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  • The growing popularity of mobile media through PC Tablets, Android Smartphones and even Apple's iPhones is allowing new methodology and movements is changing on how consumers are engaging and interacting with the media. Gone are the days of the Sunday morning newspaper being read at the breakfast table with a steaming cup of coffee in one hand and the business section in the other, gone are the days of the family gathering around the television to watch the five o'clock news while mom prepares dinner in the nearby kitchen. Today the media is mobile and so are the individuals accessing that media on a weekly, daily or even hourly basis. Media consumers can simply stay connected by clicking on MSNBC.com or CNN.com while we sit in a drive thru waiting for our morning Starbucks coffee; we're literally connected with the media at our very fingertips. With the our fingertip connection many publishers, media companies and application developers are eager to know whether they should optimize their content for particular devices, advertisers want to understand how these devices might eventually fit into their overall marketing plans and even online newspaper carriers such as the USA Today or even the Wall Street Journal want to evolve their business models in a multi-connection world. No one in the mobile media universe wants to be left behind in this ever changing digital expansion.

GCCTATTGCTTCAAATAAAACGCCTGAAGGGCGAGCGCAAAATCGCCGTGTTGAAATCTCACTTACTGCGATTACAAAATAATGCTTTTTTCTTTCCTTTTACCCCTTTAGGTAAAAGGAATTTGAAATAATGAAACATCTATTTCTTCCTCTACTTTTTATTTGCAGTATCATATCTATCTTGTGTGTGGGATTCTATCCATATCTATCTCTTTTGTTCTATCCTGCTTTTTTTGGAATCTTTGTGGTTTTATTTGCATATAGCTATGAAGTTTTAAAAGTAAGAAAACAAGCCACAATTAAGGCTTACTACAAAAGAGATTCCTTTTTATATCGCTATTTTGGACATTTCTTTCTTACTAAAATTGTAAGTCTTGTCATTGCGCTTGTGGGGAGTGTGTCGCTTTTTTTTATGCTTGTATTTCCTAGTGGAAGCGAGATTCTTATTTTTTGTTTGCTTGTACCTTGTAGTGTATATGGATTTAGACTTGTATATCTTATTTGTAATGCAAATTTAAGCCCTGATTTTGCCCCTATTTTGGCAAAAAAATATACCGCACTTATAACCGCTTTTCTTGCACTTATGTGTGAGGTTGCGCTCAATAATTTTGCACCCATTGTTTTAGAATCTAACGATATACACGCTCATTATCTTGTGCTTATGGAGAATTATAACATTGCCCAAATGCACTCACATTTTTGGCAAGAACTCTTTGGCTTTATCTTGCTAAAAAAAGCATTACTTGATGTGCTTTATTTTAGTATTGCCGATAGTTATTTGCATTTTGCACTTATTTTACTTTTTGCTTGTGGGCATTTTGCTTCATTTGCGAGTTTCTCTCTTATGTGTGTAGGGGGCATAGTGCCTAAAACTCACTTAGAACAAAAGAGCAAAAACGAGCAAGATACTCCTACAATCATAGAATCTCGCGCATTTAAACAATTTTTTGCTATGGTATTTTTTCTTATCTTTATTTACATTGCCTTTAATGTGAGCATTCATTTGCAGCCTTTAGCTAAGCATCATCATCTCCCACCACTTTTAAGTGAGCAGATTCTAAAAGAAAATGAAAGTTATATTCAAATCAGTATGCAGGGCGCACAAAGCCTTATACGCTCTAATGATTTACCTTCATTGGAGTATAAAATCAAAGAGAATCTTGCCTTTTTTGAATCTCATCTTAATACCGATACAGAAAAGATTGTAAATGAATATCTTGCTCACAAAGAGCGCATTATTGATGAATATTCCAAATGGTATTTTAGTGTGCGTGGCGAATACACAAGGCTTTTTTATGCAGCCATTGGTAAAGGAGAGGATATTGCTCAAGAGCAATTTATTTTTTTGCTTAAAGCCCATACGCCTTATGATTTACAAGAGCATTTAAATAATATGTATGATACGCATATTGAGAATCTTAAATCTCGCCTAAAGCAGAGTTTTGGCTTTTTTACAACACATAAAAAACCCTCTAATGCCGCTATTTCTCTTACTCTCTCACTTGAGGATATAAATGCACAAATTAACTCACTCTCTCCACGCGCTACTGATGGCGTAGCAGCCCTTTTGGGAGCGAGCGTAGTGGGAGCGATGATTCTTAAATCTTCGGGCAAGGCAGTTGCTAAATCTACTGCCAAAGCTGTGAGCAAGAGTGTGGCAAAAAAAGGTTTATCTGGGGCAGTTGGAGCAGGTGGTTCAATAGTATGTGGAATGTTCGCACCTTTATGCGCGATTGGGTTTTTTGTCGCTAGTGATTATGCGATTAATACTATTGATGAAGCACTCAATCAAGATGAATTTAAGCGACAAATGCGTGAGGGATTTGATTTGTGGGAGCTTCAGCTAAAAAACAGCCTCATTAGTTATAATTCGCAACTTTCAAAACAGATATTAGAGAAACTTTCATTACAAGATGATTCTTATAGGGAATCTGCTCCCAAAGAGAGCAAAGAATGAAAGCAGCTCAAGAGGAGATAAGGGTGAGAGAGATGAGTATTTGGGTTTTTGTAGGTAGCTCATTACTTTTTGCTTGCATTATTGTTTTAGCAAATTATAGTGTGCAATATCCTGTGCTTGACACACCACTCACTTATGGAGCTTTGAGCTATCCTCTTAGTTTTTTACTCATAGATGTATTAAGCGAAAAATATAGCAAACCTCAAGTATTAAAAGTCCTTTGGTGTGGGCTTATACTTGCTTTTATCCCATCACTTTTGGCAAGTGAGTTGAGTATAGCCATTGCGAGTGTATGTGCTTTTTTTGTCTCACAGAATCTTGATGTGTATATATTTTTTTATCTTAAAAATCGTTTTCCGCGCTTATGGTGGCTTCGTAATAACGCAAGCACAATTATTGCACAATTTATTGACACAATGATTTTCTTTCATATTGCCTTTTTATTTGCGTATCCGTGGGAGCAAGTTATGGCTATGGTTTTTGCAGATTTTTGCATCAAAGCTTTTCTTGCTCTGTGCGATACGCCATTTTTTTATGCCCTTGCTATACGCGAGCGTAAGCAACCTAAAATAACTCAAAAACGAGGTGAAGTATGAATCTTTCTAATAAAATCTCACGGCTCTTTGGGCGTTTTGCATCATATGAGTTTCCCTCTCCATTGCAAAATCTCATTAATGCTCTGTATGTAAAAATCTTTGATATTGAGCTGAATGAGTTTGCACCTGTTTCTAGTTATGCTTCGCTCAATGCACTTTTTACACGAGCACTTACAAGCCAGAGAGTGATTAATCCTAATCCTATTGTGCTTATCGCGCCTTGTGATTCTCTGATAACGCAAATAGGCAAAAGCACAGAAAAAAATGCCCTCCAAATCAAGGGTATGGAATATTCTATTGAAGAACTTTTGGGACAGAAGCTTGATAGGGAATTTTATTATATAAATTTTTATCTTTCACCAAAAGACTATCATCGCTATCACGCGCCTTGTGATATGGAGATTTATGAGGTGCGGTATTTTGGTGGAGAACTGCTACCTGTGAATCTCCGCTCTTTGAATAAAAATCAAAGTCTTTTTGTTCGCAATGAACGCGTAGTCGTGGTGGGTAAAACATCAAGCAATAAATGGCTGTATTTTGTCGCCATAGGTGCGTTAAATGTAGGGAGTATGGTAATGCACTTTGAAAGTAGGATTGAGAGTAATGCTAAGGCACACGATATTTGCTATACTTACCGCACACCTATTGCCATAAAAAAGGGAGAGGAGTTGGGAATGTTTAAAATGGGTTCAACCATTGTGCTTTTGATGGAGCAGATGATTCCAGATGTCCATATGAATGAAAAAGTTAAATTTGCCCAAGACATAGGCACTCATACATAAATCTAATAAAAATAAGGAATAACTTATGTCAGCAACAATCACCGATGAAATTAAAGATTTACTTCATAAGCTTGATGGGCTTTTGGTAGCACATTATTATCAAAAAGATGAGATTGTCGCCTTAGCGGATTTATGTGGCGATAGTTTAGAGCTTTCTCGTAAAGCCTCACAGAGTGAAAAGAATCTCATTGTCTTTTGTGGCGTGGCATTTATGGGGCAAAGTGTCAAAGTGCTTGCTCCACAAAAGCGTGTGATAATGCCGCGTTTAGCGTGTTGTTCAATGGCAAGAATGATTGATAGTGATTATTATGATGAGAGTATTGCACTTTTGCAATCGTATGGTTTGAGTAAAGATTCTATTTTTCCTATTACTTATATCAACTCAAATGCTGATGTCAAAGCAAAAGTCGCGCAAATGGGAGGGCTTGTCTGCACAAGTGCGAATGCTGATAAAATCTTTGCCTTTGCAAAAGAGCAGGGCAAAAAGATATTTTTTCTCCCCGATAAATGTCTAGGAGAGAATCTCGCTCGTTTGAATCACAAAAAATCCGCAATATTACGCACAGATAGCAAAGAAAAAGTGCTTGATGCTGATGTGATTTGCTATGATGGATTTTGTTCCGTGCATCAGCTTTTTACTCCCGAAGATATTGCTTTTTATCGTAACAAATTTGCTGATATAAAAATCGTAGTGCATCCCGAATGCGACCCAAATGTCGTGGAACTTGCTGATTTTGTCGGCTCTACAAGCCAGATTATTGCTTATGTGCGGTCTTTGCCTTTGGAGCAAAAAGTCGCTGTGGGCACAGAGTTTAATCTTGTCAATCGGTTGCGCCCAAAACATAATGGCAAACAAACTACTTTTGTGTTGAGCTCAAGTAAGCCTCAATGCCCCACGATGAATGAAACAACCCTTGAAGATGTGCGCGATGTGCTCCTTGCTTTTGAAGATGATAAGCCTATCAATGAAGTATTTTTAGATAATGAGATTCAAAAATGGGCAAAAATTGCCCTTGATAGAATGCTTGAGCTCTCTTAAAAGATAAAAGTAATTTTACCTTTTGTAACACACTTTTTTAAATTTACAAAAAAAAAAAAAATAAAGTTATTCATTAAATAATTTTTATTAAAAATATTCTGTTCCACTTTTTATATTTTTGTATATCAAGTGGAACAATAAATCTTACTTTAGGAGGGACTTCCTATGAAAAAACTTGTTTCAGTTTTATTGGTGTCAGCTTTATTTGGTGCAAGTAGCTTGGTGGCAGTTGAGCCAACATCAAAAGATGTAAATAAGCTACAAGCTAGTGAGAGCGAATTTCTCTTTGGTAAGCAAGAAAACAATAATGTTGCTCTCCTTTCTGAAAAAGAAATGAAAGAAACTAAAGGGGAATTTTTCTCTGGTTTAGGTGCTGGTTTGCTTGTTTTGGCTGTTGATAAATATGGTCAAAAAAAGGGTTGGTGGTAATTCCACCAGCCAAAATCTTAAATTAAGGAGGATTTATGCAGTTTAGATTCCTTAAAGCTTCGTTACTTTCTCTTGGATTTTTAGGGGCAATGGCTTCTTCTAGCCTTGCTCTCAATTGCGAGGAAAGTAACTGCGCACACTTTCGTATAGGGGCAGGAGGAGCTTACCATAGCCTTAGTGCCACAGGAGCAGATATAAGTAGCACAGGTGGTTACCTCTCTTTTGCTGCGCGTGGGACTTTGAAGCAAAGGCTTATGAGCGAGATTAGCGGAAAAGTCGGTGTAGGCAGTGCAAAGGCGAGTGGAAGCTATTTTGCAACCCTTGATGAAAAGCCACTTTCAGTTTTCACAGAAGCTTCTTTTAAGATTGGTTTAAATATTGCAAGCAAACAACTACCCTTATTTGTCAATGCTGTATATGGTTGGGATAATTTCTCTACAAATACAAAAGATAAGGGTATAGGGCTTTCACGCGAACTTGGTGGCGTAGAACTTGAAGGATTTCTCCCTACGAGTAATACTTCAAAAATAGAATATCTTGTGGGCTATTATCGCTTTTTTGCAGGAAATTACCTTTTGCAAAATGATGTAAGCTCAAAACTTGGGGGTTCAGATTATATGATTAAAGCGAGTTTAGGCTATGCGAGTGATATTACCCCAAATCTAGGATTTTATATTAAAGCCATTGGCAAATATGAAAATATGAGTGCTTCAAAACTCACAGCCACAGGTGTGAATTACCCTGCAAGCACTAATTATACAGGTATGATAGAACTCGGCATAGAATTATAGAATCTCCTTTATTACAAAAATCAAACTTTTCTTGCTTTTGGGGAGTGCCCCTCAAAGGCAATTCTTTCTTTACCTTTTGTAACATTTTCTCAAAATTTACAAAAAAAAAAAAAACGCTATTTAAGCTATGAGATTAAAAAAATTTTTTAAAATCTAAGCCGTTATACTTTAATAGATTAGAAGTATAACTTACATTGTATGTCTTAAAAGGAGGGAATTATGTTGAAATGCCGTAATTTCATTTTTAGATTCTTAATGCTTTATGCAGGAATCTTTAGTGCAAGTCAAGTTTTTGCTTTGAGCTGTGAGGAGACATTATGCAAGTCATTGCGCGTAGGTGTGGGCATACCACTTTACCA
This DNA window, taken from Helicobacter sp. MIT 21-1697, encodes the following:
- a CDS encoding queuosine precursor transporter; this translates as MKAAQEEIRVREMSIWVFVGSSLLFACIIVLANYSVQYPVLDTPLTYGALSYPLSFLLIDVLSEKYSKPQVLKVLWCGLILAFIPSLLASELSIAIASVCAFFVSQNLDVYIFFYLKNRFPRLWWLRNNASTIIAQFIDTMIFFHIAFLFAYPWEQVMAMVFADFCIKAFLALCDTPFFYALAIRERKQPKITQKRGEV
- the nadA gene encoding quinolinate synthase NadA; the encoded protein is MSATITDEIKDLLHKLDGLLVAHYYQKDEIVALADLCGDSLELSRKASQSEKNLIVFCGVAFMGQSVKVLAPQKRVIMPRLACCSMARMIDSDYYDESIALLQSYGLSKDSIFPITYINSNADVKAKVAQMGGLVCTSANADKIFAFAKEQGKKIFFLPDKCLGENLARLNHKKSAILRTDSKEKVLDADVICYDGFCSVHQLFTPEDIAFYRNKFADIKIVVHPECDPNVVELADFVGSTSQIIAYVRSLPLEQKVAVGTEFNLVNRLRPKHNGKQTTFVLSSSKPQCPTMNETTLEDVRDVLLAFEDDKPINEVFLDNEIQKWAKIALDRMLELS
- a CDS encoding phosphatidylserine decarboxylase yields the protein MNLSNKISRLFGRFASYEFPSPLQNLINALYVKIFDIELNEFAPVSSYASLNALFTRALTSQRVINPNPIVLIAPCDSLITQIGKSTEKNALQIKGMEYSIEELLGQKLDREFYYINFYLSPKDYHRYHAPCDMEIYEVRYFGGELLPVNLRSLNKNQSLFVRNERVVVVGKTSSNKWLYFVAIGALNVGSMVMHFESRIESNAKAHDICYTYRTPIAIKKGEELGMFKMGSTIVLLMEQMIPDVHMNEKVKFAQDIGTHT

Smartphones and Connecting with the Consumer